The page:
Insurance Claims

Straight Flight has seen all types of damaged aircraft over the decades. From the wrath of Mother Nature to an aircraft-off-field incident caused by a failed system, every repair project is unique in its own right – and customers should expect a repair process that is centered around technical repair data and replacement materials support. Having dealt with almost all of today’s active insurance carriers and third party aviation insurance claims administrators, we can assist in the unique questions arising with your claim. Please take a few moments to review the sub-pages below to better understand the process and lingo commonly used in our industry.

The claims process can have its fair share of hazards. Below are some of the more common mistakes the insured may encounter:

  • Thinking the insurance adjuster chooses the repair facility: It is the adjuster’s responsibility to select a facility that is qualified and submit a thorough estimate. But it is the insured’s decision as to which facility will repair the damaged aircraft. Ultimately, the best situation is when both the insured and the adjuster mutually agree on the same facility.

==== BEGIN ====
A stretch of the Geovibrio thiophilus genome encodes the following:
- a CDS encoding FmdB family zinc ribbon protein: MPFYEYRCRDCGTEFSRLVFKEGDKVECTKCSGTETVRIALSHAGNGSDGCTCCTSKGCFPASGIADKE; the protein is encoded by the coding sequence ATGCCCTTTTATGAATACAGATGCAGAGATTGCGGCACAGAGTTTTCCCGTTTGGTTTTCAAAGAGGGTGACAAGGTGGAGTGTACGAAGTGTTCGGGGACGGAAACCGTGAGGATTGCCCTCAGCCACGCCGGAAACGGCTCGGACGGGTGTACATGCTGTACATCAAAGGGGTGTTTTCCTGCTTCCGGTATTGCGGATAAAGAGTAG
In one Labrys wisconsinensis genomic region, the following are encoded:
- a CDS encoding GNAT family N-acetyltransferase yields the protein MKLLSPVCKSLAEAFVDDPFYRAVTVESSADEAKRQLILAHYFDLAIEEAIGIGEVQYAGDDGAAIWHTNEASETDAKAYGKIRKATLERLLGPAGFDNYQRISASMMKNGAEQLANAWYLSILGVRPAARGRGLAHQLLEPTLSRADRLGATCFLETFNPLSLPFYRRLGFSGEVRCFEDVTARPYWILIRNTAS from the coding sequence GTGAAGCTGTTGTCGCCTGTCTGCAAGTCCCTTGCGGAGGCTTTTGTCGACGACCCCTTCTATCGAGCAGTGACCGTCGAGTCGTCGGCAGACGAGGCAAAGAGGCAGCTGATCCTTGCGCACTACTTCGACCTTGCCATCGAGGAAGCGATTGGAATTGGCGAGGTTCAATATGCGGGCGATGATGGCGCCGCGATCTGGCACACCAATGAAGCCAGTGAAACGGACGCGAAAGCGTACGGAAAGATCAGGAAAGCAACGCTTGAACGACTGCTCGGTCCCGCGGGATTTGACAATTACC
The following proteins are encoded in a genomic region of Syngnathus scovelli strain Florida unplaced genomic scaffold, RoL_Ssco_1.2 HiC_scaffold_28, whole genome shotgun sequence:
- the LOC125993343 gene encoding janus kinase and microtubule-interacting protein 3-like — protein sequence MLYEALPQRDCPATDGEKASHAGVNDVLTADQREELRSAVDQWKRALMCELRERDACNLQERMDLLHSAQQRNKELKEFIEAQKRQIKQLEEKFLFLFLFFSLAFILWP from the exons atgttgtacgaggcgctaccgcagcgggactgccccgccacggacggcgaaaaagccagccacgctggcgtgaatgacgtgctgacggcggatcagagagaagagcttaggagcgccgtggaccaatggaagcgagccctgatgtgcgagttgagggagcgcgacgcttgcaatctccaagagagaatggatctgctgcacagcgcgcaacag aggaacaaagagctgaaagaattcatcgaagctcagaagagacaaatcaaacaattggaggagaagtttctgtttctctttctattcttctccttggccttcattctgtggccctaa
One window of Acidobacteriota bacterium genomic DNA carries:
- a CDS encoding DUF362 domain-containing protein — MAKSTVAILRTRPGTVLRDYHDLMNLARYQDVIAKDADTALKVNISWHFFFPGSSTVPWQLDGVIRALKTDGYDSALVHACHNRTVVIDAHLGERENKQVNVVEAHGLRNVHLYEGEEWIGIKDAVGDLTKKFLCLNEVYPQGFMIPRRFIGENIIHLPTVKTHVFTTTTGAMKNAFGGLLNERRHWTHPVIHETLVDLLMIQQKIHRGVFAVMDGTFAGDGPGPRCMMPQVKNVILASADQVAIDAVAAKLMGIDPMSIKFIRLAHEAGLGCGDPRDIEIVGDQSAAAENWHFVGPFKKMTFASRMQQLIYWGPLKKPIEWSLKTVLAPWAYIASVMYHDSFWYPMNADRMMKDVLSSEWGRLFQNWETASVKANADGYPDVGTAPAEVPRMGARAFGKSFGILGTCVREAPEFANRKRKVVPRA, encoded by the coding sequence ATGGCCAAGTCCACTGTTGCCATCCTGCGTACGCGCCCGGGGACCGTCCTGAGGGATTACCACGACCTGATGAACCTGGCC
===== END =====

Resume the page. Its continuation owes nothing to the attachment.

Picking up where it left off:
• Not reading or understanding your insurance policy: There are many details in the policy that can affect a claim. As the insured, you must understand your policy and be aware of its limitations. It’s better to educate yourself now, than when you’re trying to process a claim.
  • Not paying attention to dates: An insurance company can deny coverage if your medical is expired or biennial review is not current. Another area is non-compliance with the aircraft maintenance program such as the airframe/propeller/engine – open A.D.s, expired ELT batteries, etc. This might seem minor, but it is a violation of the policy and your insurance claim could be denied.
  • Over-insuring your aircraft: At some point, you will not want your aircraft repaired – damaged beyond your comfort level. There have been many owners who were required to restore an aircraft that they preferred be a “Constructive Total Loss” (CTL) due to over-estimation of value. It is a good rule of thumb to insure your aircraft at a value equal to the market value of your equipment.
  • Under-insuring your aircraft: It can be quite frustrating when the insured discovers the aircraft will be a CTL when your expectation was repair. When the owner modifies or upgrades his/her aircraft a visit with the insured’s broker should be completed to verify correct coverage limits.
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